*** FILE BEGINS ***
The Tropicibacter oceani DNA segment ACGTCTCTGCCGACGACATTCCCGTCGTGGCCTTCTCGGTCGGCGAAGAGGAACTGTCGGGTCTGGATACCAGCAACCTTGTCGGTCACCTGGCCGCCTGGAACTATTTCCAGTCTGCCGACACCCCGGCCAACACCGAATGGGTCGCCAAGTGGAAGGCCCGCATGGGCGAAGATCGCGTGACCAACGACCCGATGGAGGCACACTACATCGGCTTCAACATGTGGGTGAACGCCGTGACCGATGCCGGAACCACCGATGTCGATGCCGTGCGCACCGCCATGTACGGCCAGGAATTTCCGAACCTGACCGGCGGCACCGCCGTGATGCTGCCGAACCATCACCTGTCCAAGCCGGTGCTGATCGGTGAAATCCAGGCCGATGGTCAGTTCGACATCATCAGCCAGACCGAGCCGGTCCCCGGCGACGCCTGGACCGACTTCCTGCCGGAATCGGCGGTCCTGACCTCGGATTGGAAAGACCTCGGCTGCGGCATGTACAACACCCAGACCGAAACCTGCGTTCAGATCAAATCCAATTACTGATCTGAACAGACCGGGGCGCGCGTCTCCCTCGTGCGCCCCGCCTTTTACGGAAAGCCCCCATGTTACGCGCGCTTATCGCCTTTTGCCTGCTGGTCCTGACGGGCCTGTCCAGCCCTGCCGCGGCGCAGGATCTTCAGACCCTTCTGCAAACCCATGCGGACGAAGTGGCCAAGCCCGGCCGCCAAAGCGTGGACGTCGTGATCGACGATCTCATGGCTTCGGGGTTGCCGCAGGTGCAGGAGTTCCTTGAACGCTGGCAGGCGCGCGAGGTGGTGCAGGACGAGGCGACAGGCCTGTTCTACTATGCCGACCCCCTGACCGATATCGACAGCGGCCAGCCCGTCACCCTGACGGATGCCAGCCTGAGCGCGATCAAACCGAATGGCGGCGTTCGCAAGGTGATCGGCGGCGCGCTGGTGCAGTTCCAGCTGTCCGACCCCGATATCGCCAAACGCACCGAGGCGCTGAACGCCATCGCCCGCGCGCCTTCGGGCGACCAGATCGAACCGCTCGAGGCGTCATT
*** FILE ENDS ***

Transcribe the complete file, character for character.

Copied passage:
The Tropicibacter oceani DNA segment ACGTCTCTGCCGACGACATTCCCGTCGTGGCCTTCTCGGTCGGCGAAGAGGAACTGTCGGGTCTGGATACCAGCAACCTTGTCGGTCACCTGGCCGCCTGGAACTATTTCCAGTCTGCCGACACCCCGGCCAACACCGAATGGGTCGCCAAGTGGAAGGCCCGCATGGGCGAAGATCGCGTGACCAACGACCCGATGGAGGCACACTACATCGGCTTCAACATGTGGGTGAACGCCGTGACCGATGCCGGAACCACCGATGTCGATGCCGTGCGCACCGCCATGTACGGCCAGGAATTTCCGAACCTGACCGGCGGCACCGCCGTGATGCTGCCGAACCATCACCTGTCCAAGCCGGTGCTGATCGGTGAAATCCAGGCCGATGGTCAGTTCGACATCATCAGCCAGACCGAGCCGGTCCCCGGCGACGCCTGGACCGACTTCCTGCCGGAATCGGCGGTCCTGACCTCGGATTGGAAAGACCTCGGCTGCGGCATGTACAACACCCAGACCGAAACCTGCGTTCAGATCAAATCCAATTACTGATCTGAACAGACCGGGGCGCGCGTCTCCCTCGTGCGCCCCGCCTTTTACGGAAAGCCCCCATGTTACGCGCGCTTATCGCCTTTTGCCTGCTGGTCCTGACGGGCCTGTCCAGCCCTGCCGCGGCGCAGGATCTTCAGACCCTTCTGCAAACCCATGCGGACGAAGTGGCCAAGCCCGGCCGCCAAAGCGTGGACGTCGTGATCGACGATCTCATGGCTTCGGGGTTGCCGCAGGTGCAGGAGTTCCTTGAACGCTGGCAGGCGCGCGAGGTGGTGCAGGACGAGGCGACAGGCCTGTTCTACTATGCCGACCCCCTGACCGATATCGACAGCGGCCAGCCCGTCACCCTGACGGATGCCAGCCTGAGCGCGATCAAACCGAATGGCGGCGTTCGCAAGGTGATCGGCGGCGCGCTGGTGCAGTTCCAGCTGTCCGACCCCGATATCGCCAAACGCACCGAGGCGCTGAACGCCATCGCCCGCGCGCCTTCGGGCGACCAGATCGAACCGCTCGAGGCGTCATT